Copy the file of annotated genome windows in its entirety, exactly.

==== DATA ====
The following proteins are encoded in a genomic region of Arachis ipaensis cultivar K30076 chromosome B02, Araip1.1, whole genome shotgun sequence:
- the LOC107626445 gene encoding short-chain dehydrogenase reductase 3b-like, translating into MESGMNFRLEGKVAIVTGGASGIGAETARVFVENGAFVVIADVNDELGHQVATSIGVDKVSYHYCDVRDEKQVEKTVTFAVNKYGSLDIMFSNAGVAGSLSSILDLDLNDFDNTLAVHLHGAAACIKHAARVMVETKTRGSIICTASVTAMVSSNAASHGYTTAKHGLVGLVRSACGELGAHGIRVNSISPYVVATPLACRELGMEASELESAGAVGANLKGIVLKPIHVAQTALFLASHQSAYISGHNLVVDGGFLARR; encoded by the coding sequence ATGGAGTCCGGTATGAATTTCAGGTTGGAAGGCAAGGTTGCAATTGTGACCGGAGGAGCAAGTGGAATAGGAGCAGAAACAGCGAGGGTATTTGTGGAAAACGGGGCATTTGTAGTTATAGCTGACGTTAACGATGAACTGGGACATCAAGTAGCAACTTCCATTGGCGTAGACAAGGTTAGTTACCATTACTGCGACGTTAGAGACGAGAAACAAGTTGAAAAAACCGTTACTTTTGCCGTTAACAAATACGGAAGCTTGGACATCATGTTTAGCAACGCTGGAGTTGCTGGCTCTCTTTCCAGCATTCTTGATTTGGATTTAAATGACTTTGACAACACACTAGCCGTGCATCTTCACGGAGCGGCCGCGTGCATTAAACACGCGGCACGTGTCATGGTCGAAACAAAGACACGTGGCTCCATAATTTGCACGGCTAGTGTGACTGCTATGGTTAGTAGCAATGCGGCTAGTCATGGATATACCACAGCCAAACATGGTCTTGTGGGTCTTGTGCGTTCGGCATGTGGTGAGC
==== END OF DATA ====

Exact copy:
The following proteins are encoded in a genomic region of Arachis ipaensis cultivar K30076 chromosome B02, Araip1.1, whole genome shotgun sequence:
- the LOC107626445 gene encoding short-chain dehydrogenase reductase 3b-like, translating into MESGMNFRLEGKVAIVTGGASGIGAETARVFVENGAFVVIADVNDELGHQVATSIGVDKVSYHYCDVRDEKQVEKTVTFAVNKYGSLDIMFSNAGVAGSLSSILDLDLNDFDNTLAVHLHGAAACIKHAARVMVETKTRGSIICTASVTAMVSSNAASHGYTTAKHGLVGLVRSACGELGAHGIRVNSISPYVVATPLACRELGMEASELESAGAVGANLKGIVLKPIHVAQTALFLASHQSAYISGHNLVVDGGFLARR; encoded by the coding sequence ATGGAGTCCGGTATGAATTTCAGGTTGGAAGGCAAGGTTGCAATTGTGACCGGAGGAGCAAGTGGAATAGGAGCAGAAACAGCGAGGGTATTTGTGGAAAACGGGGCATTTGTAGTTATAGCTGACGTTAACGATGAACTGGGACATCAAGTAGCAACTTCCATTGGCGTAGACAAGGTTAGTTACCATTACTGCGACGTTAGAGACGAGAAACAAGTTGAAAAAACCGTTACTTTTGCCGTTAACAAATACGGAAGCTTGGACATCATGTTTAGCAACGCTGGAGTTGCTGGCTCTCTTTCCAGCATTCTTGATTTGGATTTAAATGACTTTGACAACACACTAGCCGTGCATCTTCACGGAGCGGCCGCGTGCATTAAACACGCGGCACGTGTCATGGTCGAAACAAAGACACGTGGCTCCATAATTTGCACGGCTAGTGTGACTGCTATGGTTAGTAGCAATGCGGCTAGTCATGGATATACCACAGCCAAACATGGTCTTGTGGGTCTTGTGCGTTCGGCATGTGGTGAGC